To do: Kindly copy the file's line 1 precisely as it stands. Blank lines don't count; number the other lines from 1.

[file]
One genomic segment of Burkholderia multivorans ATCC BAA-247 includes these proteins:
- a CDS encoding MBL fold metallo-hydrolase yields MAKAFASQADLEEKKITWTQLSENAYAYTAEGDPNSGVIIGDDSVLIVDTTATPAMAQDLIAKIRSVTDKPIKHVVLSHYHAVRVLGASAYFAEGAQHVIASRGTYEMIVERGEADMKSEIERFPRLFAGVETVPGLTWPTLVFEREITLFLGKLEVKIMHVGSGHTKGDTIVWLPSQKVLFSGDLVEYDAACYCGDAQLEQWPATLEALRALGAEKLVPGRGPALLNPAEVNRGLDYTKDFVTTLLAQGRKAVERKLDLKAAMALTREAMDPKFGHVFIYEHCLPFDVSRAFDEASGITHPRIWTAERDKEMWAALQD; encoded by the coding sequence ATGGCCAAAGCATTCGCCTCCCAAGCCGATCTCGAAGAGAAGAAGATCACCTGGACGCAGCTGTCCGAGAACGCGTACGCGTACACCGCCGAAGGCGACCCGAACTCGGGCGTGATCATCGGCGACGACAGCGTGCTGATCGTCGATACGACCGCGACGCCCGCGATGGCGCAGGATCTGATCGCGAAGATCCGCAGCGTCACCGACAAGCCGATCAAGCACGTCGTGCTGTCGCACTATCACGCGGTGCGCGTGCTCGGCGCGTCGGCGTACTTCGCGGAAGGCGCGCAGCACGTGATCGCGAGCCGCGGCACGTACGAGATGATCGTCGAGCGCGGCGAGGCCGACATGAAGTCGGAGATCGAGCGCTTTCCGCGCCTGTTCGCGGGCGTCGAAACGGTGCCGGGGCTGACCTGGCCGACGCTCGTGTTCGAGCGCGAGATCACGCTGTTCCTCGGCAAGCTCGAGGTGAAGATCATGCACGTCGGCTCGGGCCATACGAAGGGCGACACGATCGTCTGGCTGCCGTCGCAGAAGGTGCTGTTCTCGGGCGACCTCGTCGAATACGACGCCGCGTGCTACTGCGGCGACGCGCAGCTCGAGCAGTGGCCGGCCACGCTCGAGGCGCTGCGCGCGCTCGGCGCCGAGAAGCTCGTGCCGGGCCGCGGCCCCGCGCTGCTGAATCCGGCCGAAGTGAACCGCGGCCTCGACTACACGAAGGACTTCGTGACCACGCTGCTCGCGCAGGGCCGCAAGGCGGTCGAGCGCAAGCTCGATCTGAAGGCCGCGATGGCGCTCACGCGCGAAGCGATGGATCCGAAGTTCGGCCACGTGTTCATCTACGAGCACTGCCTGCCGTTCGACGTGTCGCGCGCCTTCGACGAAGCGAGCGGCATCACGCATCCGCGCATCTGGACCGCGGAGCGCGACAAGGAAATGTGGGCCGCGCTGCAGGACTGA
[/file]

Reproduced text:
One genomic segment of Burkholderia multivorans ATCC BAA-247 includes these proteins: